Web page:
Folk Speech – Korean



eye moisture

A pity

Gisuk was talking to her young niece when she first heard this term. She said she must have said something ‘un-hip,’ because her niece suddenly exclaimed, “Oh, ????!” meaning, “Oh, it’s a pity!” Gisuk did not understand however, and asked her what that word meant. Her niece told her it was ?(?) eye, and ?(?) moisture; short for “moisture on the eyeball,” it is an expression of pity so deep that the eyes start to tear up. Gisuk told me that it was largely an Internet term used by young people online.

I had heard, or rather seen, the word in use before, but had not heard of this explanation. After some research, I found out that it originated when a famous Korean comedian, Ji Sang-ryeol (???) said comically “??? ????” (My eyeballs are fogging up). It instantly became a popular phrase over the internet, until people started to shorten it to just two syllables, the first syllable of the word ‘eyeball’ and the first syllable of the word ‘fogging up.’ In my opinion, this is a perfect example that says an awful lot about the online Korean youth culture.

First of all, the shortening of a two word phrase into a two syllable word is the most common and conspicuous form among these Korean Internet terms. The South Koreans are among the top, if not the top, users of Internet, and have developed a very extensive online culture. The shortening of phrases suits this online culture well, as it is much more of a task to type out long phrases than to merely speak them.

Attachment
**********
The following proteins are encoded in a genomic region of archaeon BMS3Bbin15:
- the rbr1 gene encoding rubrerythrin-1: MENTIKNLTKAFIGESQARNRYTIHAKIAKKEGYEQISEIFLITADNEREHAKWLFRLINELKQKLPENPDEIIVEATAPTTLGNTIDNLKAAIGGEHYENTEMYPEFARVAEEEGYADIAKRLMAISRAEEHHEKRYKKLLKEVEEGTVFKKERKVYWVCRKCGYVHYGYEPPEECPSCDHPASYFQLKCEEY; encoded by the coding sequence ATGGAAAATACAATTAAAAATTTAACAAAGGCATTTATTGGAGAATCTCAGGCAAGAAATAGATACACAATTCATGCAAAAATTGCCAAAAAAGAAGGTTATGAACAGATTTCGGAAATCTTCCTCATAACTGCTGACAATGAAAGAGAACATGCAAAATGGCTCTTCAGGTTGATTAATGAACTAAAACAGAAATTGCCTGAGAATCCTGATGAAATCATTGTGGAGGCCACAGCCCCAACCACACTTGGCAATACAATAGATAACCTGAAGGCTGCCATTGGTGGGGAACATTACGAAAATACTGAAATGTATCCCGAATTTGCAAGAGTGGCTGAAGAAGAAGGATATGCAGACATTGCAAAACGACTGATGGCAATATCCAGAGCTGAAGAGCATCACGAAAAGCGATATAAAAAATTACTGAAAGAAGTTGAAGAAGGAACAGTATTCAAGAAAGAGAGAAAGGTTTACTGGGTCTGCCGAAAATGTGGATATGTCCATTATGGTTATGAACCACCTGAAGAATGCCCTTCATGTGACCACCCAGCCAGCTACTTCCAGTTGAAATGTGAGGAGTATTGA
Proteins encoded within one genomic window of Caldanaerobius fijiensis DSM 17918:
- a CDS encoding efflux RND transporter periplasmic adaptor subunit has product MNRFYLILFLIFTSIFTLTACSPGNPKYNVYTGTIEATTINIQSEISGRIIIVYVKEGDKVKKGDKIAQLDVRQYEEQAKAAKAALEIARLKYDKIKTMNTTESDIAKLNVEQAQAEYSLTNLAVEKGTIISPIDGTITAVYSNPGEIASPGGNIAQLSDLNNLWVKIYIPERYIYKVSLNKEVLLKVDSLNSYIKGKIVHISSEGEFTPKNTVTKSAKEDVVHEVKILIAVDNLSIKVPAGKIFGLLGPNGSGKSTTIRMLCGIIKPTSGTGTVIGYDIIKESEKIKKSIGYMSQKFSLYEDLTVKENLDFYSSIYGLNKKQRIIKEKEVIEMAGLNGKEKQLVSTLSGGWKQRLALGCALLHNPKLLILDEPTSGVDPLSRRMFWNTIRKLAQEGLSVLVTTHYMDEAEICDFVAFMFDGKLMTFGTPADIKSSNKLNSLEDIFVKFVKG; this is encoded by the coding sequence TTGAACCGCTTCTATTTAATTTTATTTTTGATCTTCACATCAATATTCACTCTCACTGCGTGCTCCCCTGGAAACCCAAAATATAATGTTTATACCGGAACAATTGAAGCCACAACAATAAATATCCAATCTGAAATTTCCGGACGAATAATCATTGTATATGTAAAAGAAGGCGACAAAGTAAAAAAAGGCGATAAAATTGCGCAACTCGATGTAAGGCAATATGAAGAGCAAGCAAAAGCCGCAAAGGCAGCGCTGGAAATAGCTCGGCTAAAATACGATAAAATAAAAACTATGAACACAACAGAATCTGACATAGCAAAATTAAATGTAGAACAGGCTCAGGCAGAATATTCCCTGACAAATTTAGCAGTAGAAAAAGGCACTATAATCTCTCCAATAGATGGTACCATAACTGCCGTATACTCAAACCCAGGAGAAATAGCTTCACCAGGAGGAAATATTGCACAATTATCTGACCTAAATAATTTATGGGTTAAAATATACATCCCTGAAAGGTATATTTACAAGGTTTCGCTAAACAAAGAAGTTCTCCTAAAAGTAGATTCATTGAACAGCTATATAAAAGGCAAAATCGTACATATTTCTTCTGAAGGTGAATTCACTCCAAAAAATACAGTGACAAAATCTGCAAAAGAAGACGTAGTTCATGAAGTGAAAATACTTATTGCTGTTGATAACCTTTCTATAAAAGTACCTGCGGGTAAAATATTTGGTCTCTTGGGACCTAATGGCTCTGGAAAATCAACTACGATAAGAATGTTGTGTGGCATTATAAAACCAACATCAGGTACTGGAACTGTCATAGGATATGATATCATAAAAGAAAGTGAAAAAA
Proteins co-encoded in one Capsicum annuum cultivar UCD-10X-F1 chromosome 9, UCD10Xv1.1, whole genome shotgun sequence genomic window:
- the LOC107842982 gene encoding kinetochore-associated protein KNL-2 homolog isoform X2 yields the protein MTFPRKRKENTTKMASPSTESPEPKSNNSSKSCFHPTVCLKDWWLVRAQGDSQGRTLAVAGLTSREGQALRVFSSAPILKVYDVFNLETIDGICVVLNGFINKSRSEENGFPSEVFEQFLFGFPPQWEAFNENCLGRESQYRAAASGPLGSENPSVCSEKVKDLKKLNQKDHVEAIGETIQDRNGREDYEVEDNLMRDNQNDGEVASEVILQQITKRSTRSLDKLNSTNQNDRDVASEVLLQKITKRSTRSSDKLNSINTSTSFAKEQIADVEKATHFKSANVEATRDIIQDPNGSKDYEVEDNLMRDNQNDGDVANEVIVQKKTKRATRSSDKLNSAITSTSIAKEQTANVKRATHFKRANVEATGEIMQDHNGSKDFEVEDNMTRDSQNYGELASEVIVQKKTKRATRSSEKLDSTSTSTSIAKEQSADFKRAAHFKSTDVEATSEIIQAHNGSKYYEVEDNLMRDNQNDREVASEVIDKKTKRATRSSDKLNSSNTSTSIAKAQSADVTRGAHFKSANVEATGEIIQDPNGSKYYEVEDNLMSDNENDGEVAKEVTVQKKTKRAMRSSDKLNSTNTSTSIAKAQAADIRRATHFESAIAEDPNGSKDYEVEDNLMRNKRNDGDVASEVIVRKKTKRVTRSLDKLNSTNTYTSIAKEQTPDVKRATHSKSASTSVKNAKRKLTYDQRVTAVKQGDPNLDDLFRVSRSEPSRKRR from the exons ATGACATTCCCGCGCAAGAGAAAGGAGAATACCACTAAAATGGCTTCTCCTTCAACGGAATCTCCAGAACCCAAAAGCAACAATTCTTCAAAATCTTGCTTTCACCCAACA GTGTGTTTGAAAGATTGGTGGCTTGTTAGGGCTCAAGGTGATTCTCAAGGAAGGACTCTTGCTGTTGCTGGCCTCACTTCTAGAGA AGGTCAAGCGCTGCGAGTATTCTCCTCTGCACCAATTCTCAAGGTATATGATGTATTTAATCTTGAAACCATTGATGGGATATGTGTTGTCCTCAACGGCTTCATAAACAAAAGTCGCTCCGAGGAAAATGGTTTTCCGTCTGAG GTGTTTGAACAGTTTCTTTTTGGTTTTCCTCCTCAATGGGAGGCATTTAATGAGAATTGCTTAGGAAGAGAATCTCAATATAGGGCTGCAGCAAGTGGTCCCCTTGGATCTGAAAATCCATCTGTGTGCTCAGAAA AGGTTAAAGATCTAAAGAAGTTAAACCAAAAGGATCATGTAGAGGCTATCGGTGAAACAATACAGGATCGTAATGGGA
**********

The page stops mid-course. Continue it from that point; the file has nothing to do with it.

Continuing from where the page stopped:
The creativity and unpredictability of the words that get mashed together is also very typical of Internet words. The young people are often find the more colorful and ingenuous creations more appealing, and these are the ones that catch on. Gisuk also mentioned that she thought it was a way to exclude the older generation—to make up words with unpredictable meanings and spread knowledge of it over the Internet.

Another thing that this word points to is the somewhat homogenous nature of Korea’s entertainment. Ji Sang-ryeol is not a mega-star, and yet it is not likely that there are many Korean nationals who have not heard of him. There is not as much diversity on Korean television as there is on American television, and if there is a show on the main channels, everyone is bound to have watched it, or have heard of it. In this way, trends catch on impossibly fast and widely in Korea—and it helps that Koreans are stoutly collectivistic. Therefore, if there is a catchy phrase uttered on television, it is literally a matter of days before many are saying it—with the Internet, the spread is faster and wilder.

Interestingly enough, because of this, it is a goal of some Korean celebrities, especially comedians, to try to begin a new trendy catchphrase, to the point that they have begun to make fun that desire as well.